Drain cleaners are a popular solution when homeowners notice a clogged drain. But it’s also one of the most commonly misused products out there.

Any plumber will advise against its use.

Drano is one of the most-used and well-known drain cleaners on the market. So, what’s so bad about Drano, drain cleaners in general, and why do plumbers vehemently discourage people from reaching for it? 

WHAT IS A DRAIN CLEANER AND HOW DOES IT WORK?

Drano is a household cleaner comprised of several harsh chemicals. These chemicals are lye, aluminum, salt, bleach, and sodium nitrate.

It is offered in a liquid or crystal form. The product is touted as an affordable, quick-fix for plumbing problems.

The different ingredients work in tandem to create several chemical reactions. This is in an attempt to clear your blocked pipes.

First, the lye gets to work. This element is meant to rapidly decompose organic material such as hair, grease, and dead skin cells. In combination with the aluminum, the lye heats up to near boiling temperatures to speed up the decomposition process. Tap water adds to the reaction and helps create even more heat.

Lye reacts with the now softened grease to create a sudsy substance. Hot water dissolves this soapy solution and it undergoes another chemical reaction with the aluminum. This creates hydrogen bubbles. These bubbles will then loosen the clog to assist the hot water in carrying particles down the drain.

This entire process is extremely harsh on your drain. 

WHY YOU SHOULD AVOID USING DRANO

Drano is not only ineffective, but it’s also extremely damaging to your plumbing system.

The heat created by the chemical reaction is more than your drains are designed to take. Corroded, aging plumbing can easily breakdown. Pipes can split and the glue holding them together can disintegrate. Your toilet bowl can even crack. Drain cleaner can linger in your pipes far after even a single-use. This can open up the possibility of other chemical cleaners reacting with it and creating harmful fumes. 

The chemicals in the product can also pose a major threat to the health and safety of anyone working with it.

Drano is caustic. That means it can corrode organic tissue by way of chemical action. Direct contact with the skin can lead to irritation and burns. If you’ve already poured it down the drain and it splashes back up, it can result in irritation and injury. Inhaling the fumes can also spell trouble for your lungs.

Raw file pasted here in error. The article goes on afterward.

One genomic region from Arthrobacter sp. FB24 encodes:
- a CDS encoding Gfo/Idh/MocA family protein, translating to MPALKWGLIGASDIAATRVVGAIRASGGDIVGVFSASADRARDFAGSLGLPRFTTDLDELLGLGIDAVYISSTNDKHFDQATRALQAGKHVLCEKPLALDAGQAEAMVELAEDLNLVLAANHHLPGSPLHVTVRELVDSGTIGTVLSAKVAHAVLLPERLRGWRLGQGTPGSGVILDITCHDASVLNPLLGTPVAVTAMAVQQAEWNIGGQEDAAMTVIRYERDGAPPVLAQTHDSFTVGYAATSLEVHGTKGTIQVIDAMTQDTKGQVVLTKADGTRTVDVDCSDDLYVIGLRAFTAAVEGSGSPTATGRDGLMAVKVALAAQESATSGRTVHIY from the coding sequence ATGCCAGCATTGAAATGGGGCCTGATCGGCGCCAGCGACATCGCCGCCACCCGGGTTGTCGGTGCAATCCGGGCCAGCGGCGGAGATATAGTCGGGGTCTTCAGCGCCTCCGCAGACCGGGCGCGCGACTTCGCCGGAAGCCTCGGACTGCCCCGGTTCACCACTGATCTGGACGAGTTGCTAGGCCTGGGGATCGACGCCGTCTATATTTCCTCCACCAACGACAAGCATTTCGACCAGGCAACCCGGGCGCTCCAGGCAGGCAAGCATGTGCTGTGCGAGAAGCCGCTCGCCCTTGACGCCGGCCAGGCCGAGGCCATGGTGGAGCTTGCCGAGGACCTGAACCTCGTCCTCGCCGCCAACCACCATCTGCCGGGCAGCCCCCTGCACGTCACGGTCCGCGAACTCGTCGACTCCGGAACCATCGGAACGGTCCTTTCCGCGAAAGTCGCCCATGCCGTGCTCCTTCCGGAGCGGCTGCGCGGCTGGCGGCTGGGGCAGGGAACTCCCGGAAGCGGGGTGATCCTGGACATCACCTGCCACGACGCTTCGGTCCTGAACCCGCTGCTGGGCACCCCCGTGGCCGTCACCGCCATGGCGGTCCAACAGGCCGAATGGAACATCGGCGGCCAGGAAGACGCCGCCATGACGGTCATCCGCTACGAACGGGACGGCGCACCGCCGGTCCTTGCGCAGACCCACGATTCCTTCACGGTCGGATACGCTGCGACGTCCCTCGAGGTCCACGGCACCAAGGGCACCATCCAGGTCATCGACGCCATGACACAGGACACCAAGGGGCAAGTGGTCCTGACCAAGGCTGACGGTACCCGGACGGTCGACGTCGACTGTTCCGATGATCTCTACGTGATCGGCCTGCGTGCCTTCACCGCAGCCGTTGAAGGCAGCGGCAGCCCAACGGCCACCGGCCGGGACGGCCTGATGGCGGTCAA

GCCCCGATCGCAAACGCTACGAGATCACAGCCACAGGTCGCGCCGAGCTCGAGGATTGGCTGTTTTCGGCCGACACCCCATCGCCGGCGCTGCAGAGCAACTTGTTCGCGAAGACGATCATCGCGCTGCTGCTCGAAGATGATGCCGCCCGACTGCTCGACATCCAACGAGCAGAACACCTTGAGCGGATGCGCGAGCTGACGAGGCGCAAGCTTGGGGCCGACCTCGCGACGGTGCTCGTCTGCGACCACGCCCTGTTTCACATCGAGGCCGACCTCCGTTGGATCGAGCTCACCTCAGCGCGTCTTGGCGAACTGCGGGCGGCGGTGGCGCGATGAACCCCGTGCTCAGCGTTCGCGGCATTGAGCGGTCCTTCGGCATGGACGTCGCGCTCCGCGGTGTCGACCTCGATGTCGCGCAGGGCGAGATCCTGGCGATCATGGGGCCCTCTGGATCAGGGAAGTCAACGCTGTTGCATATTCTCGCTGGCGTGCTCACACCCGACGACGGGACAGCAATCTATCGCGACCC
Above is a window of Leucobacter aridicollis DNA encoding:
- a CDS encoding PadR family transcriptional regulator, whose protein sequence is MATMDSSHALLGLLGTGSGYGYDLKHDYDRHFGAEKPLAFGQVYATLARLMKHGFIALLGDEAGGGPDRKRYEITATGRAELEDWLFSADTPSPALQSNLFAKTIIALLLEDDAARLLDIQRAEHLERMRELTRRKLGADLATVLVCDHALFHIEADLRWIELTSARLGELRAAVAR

Due to the nature of how dangerous drain cleaners can be, many plumbers won’t accept an appointment if you’ve recently used it. 

Even if everything goes off without a hitch and the cleaner flushes away without any issues, it can still cause harm outside of your home. The lye and other chemicals in Drano and similar solutions can make their way through our sewer systems and out to rivers, lakes, and the ocean. This can cause a lot of damage to the surrounding ecosystems and even our food supply. 

Finally, Drano is a hazard for those with small children and pets. As you know by now, drain cleaner contains a host of harmful chemicals that can burn the skin. Our children and pets are the most vulnerable and curious members of our families. That can be a deadly combination if they accidentally dip into your cleaning supplies. At best they can sustain chemical burns and at worst it can jeopardize their life. 

GOT A BLOCKED DRAIN? HERE’S WHAT TO DO!

If you notice a slow or blocked drain, curb the impulse to reach for the Drano, even if it’s an emergency. There are several better alternatives to lean on instead that are much more effective:

Use a plunger. This is a tried and true remedy to a blocked drain. Sometimes all you need is some good old fashion plunging to loosen a clog. There are several kinds of plungers you can employ made specifically for different types of drains. Before you do anything else, give this trusty tool a whirl. 

Another tool to keep in your arsenal is a drain snake. This is a slender, elongated auger ideal for clearing up tough clogs your plunger can’t quite loosen. Simply insert the snake through the opening of the drain and turn the handle on the drum to uncoil it. Keep cranking until you hit the clog. Rotate the snake until you feel the clog loosen and reel it back up. You’ll likely pull out the clog. 

It’s always best to call on professionals when plumbing problems arise. This is the best way to assure your plumbing issues are addressed to the fullest extent possible. Sometimes, a clogged drain can point to underlying issues that might pose an even greater threat to your plumbing system. 

To the T Plumbing & Heating is Northern Metro Denver’s trusted service provider for all your clogged drain woes. Be sure to get in touch with us to find out how we can assist you today!